Relaxation tips for the Construction Industry
It is that time of year when everything starts to feel a little out of control. If you are in the Construction industry, deadlines loom like ominous clouds just before the weekend and time seems to disappear into something akin to a black hole never to be recovered. Small things get on your last nerve, there doesn’t seem to be enough coffee in your mug… ever! No one else seems to appreciate the gravity of the depth of the situation you are in. To add to that, some people seem to be in holiday mode already, which is really frustrating because it is somewhere you would very much like to be but just can’t seem to reach.
If it is any comfort. You are so close.
Feeling a similar inclination to run for the hills screaming, I went in search of some quick fixes to ‘chill out’ at the office and hopefully maintain some semblance of sanity for the remainder of the year. Fast Company mentions a few pointers which seemed to help me gain some equilibrium, so I thought I would share it in hope of making the load lighter for you:
# One : Take time to look out the window.
Hartkopf found that people who sit near a window have 23% fewer complaints of stress-related illnesses such as headache, back pain, and exhaustion. “Windows provide stimulation — excitement, pleasure, and information,” he says, “Subconsciously, we need to know if it’s raining outside. ” Always choose an office with a view, even if you’re offered a larger, windowless office. If you’re stuck in a cubicle, make frequent trips past the lobby.
#Two : When exercising, do so Outside
After looking out the window all day, get outside! Eifert’s study shows that outdoor exercise reduces the level of stress hormones in the bloodstream, resulting in positive mood changes. “There’s more to exercise than just doing the exercise,” he says. “People who buy Nordic Tracks from TV rarely keep it up, because indoor settings don’t generate the positive effects on mood that outdoor settings do. ”
#Three : When working out, it’s okay to go slow
Dishman found that regardless of whether you exercise at 80% or 40% of capacity, the effect on stress is still the same as long as you work out for at least 20 to 30 minutes. “Not exercising is bad for your mental health, but there’s no consistent relation between the intensity of the physical activity and the psychological benefit,” he says. “For mental health, more is not necessarily better. ”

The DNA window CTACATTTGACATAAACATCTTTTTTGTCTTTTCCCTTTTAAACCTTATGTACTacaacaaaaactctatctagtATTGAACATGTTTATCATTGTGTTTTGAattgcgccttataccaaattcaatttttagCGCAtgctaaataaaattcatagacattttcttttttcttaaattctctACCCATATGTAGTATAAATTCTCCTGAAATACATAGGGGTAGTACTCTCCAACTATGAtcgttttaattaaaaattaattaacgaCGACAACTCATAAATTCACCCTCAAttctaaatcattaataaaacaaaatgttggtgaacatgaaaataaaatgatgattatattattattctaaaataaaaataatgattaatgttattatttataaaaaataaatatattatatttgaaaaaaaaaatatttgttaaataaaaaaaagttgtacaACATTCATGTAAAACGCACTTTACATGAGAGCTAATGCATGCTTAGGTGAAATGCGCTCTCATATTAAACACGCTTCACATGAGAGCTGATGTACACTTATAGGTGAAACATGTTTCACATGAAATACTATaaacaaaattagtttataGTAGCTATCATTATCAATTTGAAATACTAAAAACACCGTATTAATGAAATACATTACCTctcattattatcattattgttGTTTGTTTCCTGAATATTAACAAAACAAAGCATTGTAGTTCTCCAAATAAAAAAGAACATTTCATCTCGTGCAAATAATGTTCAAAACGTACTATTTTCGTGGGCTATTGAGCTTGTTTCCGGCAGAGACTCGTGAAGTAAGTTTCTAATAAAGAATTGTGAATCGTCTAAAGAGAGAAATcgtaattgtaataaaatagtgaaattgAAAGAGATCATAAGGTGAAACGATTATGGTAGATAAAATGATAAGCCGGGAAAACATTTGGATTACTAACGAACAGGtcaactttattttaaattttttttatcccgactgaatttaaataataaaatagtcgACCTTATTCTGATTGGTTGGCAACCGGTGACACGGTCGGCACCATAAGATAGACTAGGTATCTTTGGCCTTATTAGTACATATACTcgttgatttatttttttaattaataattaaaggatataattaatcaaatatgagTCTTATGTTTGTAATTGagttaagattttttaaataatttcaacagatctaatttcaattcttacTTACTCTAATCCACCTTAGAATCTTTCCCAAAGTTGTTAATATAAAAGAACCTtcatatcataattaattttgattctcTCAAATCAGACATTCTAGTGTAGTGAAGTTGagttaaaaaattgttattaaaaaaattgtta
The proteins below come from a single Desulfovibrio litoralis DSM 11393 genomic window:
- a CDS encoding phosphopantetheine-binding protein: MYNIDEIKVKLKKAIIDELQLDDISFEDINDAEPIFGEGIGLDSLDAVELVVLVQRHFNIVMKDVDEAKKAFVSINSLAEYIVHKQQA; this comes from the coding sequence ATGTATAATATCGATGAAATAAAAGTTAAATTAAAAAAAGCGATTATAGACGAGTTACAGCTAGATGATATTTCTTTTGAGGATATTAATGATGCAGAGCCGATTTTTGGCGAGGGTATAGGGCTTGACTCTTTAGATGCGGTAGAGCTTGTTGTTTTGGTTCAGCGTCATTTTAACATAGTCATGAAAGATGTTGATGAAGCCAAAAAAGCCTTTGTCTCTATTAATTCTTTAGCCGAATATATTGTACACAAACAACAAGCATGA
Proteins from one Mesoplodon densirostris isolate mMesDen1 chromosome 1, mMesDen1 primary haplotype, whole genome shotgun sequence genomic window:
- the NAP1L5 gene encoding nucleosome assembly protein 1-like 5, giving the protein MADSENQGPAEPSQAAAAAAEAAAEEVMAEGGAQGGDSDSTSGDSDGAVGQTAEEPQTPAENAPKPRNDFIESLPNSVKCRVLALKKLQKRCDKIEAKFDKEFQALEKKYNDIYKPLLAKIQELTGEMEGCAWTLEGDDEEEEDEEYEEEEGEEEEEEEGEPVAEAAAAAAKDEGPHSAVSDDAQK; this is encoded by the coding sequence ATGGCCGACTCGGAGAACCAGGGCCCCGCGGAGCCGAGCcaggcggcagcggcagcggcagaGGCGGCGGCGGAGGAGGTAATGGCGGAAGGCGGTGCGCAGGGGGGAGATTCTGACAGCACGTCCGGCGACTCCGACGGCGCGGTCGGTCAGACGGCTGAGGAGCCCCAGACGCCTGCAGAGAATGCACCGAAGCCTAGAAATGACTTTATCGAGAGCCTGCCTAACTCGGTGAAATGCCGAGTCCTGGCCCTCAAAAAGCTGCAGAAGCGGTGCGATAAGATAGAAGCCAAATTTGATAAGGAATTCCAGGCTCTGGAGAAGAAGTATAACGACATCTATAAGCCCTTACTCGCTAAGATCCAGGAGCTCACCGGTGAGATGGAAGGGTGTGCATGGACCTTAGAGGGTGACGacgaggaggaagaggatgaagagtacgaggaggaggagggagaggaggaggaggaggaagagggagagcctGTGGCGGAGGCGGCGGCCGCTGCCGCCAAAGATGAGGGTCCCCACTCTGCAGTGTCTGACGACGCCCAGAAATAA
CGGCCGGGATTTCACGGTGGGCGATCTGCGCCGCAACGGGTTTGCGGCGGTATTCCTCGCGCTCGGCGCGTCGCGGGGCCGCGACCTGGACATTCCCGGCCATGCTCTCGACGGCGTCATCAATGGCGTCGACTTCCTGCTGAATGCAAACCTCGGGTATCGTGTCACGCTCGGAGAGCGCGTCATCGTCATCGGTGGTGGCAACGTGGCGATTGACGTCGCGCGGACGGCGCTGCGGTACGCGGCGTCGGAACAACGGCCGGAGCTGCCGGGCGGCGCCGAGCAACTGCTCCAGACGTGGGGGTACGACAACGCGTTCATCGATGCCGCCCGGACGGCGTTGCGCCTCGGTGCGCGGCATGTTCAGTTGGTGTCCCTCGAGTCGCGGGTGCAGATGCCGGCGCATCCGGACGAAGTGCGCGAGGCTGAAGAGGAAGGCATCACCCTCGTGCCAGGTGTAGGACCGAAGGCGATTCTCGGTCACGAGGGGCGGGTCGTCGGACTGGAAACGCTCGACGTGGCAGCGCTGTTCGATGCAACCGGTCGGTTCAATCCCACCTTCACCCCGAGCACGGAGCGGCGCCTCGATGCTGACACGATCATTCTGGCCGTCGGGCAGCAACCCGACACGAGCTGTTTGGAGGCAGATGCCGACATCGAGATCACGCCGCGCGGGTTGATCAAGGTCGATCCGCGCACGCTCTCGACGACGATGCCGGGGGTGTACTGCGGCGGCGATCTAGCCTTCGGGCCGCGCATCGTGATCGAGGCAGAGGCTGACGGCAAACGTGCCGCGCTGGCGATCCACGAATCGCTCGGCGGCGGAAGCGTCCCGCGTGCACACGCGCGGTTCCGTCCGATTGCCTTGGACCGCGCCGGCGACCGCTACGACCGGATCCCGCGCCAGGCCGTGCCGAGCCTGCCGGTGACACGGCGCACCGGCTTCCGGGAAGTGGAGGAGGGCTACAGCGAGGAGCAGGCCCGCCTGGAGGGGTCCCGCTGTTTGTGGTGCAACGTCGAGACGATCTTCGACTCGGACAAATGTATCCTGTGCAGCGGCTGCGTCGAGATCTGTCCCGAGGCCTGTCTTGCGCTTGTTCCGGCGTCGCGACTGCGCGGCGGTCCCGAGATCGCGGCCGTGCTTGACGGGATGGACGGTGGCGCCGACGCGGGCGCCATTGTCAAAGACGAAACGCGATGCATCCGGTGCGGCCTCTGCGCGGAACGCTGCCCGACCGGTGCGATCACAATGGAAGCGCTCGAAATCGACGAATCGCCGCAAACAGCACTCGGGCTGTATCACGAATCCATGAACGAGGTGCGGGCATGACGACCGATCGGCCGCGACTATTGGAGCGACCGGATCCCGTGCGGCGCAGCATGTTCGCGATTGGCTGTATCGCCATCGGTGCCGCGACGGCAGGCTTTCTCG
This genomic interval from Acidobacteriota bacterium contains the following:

#4 : After your workout, take a few moments to relax
After an aerobic workout, Mardus suggests, find a place to lie down; close your eyes; listen to music or nothing; and enjoy the floating, narcotic effect of the endorphins you just released. This way you stay in an alpha state and get an almost meditative effect. It seems to last for 20 minutes or so. ” As you shower and head back to work you’ll slip into a beta brainwave state, which helps you shake that “I don’t care” feeling.
#5 : Change your mindset
Rosch says that we become stressed when we dwell on the problem instead of finding a solution. The trick is to look for ways to take control. His example: “Your 15-minute commute takes an hour each day because of traffic. You arrive at work completely wired from battling gridlock. Instead of getting mad at the traffic, come in an hour earlier and leave an hour earlier. If that’s not possible, get a cassette and use the time to learn a foreign language. Once you gain control over the situation, you’ve taken a very big step toward reducing stress. ”
While these tips are great, sometimes you are unable to get outdoors. Its just not possible and you are stuck in a cubicle or at your desk. Some ‘quick fix’ stress busters to help this are:
1) Close your hands in a tight fist for 10 seconds and slowly open them. Repeat five times.
2) Roll your head from side to side. Repeat five times.
3) Tighten your toes, hold them for 10 seconds, and release. Repeat five times.
I think Fast Company has it right. It is important to get some kind of physical activity happening to break the tension and be able to refocus. With time being an issue for most people, it is comforting to know that just 20 – 30 minutes a day can make a huge difference. See it as a break from the stress and something that helps you to get in the right frame of mind rather than another thing to add to your list and you will be surprised at the effectiveness.
If we don’t get the chance to wish you happy holidays in person, I hope that your newfound stress busting habits carry through the holidays and that you have a relaxing and wonderful break. Catch you on the flip side. Until 2015 …….
Who are the people you have just quoted?
Volker Hartkopf, architecture professor at Carnegie Mellon University in Pennsylvania and director of the Center for Building Performance and Diagnostics.
Georg Eifert, professor of clinical psychology at West Virginia University.
Rod Dishman, professor at the University of Georgia, has reviewed some 250 studies on the effects of physical exercise on stress.
Craig B. Mardus, author of “How to Stop Worry in One Second” (Warner Books, 1995), has spent 15 years researching stress while working at the Canyon Ranch Spa in Lennox, Massachusetts
Dr. Paul Rosch, president of the American Institute of Stress and a clinical professor of psychiatry at New York Medical College.
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